And here is my mail with a letter from Santa Claus who has not even forgotten me, although the halcyon days of childhood’s sweet delusion have long since vanished from me. And the precious missive which the venerable old sire in his rambles through foreign lands has found and brought to me, becomes so interesting as I peruse its contents that I have determined to let the readers of The Alarm have the benefit of it.

The story is laid in a barbarous isle, and is the result of the very sudden advent of a ship-wrecked Christian, who in return for the many kindnesses which he has received at the hands of his new neighbors, proposes to carry a few of them back with him to his own country that he may show them the benefits of a Christian civilization in order that the benighted barbarian may return to his own country and become a missionary in the cause of Christian civilization and a good government.

The little missive which Santa Claus has so kindly brought me seems to be a report of those missionaries made upon their return to their native country. The report says:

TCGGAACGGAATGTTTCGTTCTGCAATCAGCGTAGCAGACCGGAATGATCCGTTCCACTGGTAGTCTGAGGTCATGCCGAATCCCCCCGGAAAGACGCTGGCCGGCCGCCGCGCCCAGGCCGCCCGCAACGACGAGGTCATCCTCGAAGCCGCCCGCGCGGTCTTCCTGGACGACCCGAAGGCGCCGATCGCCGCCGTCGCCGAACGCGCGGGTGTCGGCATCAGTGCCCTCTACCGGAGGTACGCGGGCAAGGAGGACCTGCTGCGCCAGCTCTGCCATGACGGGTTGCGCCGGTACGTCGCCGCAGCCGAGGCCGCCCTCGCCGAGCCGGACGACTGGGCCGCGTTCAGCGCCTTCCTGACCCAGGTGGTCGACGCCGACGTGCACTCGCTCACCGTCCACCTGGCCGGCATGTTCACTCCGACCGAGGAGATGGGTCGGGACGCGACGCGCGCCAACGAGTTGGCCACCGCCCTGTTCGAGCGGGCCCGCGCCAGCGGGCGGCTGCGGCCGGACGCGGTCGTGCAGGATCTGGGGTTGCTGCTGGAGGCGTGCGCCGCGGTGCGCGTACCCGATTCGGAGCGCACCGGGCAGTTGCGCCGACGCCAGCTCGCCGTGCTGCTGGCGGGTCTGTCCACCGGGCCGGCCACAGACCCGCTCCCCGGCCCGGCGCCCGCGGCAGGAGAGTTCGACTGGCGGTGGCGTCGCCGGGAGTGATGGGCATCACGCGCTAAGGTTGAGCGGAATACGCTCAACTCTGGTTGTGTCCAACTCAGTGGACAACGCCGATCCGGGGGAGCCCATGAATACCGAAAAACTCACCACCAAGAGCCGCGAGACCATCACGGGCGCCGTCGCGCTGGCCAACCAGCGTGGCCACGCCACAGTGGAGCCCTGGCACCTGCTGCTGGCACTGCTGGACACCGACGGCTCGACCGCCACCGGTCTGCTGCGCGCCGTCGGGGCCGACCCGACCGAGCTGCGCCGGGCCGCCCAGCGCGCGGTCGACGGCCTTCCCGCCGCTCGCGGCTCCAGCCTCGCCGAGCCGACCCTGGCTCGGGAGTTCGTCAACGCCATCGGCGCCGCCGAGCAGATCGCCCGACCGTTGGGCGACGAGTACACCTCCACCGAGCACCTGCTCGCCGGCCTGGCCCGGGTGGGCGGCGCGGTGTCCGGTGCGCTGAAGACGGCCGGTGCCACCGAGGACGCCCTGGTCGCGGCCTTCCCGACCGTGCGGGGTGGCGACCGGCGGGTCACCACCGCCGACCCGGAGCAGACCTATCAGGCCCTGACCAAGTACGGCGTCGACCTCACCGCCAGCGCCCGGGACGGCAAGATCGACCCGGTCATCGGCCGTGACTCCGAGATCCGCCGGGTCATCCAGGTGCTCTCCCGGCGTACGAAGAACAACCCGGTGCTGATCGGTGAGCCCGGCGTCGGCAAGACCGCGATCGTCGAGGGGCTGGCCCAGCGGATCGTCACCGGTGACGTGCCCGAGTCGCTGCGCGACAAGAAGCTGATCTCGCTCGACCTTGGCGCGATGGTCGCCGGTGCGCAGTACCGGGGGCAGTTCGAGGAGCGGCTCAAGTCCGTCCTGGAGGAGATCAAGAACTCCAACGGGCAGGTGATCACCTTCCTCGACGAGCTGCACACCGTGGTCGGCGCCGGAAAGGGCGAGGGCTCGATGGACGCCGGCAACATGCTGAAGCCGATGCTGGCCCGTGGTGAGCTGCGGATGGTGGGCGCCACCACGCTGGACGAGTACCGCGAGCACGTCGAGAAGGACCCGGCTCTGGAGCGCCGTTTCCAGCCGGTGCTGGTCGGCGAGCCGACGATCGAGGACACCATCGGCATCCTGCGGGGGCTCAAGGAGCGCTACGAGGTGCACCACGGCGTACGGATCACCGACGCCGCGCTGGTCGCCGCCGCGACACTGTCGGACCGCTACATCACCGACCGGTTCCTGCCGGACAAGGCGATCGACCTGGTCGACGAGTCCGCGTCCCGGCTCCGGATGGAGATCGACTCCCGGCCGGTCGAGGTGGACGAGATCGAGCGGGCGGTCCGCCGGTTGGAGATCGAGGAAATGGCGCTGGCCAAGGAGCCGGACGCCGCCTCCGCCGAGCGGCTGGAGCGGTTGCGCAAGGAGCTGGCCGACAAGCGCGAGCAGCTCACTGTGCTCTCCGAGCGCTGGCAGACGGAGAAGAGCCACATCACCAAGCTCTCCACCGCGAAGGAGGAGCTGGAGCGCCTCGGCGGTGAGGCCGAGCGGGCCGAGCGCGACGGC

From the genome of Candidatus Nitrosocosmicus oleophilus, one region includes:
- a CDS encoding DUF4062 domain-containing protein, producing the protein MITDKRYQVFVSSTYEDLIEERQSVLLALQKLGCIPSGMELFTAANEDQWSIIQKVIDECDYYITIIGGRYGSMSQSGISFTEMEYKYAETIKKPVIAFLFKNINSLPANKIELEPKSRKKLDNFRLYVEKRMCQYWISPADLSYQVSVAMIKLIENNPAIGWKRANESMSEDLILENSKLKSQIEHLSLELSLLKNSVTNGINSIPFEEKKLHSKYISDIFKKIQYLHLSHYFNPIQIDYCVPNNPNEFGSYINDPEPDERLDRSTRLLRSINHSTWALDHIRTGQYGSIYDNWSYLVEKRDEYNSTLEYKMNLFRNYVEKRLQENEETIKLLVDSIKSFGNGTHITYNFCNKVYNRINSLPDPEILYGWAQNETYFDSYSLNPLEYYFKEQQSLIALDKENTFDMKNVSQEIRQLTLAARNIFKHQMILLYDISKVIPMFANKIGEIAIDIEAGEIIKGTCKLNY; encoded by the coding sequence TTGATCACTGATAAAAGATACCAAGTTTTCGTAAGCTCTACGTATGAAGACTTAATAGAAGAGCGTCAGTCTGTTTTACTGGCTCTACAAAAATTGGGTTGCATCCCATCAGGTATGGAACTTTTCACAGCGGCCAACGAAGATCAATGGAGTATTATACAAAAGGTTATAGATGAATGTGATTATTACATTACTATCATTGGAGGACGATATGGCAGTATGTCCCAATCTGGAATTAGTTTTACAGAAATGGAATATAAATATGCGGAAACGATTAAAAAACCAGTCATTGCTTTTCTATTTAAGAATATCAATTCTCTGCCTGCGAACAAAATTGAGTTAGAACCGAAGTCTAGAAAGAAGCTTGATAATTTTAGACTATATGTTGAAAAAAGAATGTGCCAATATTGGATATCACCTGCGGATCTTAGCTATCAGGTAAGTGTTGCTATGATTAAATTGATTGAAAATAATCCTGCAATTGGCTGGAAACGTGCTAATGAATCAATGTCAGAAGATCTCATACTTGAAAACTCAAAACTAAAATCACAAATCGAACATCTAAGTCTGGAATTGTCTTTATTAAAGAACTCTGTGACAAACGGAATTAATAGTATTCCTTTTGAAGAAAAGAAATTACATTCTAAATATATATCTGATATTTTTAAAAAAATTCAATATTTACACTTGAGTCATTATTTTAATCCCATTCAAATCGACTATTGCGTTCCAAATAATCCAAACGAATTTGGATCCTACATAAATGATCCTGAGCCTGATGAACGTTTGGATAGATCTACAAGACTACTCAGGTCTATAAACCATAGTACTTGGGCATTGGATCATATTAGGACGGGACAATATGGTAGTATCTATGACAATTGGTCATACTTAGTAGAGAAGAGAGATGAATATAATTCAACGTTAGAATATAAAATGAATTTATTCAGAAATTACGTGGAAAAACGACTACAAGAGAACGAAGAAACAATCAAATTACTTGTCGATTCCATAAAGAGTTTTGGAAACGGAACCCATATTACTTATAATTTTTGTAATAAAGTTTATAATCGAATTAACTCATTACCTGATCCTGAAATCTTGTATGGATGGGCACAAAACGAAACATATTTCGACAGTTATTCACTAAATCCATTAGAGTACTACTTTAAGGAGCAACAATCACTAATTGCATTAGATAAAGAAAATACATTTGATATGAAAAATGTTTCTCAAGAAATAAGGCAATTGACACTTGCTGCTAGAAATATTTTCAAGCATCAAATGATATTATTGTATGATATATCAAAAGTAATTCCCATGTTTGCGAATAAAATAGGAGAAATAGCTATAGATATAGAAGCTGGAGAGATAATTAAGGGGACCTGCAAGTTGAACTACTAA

“They carried us in an easterly direction across the angry waves of the mighty ocean on the wings of a huge and beautiful sea bird (they called it a steamship) and landed us upon the verge of a great continent where nature seemed to always smile. And when we alighted from our lovely sea bird we were placed behind a horse of steel who blew and neighed and panted, impatient to start on his long journey across the wide expanding continent, and when at last he was started, he carried us with lightning speed; he whirled through valleys, across plains, and climbed the mountainside with all the ease of a giant that he was, never tiring, never flagging, but always reaching out as if in search of more land to cover; time seemed to dwindle before his onward strides, and space was annihilated.”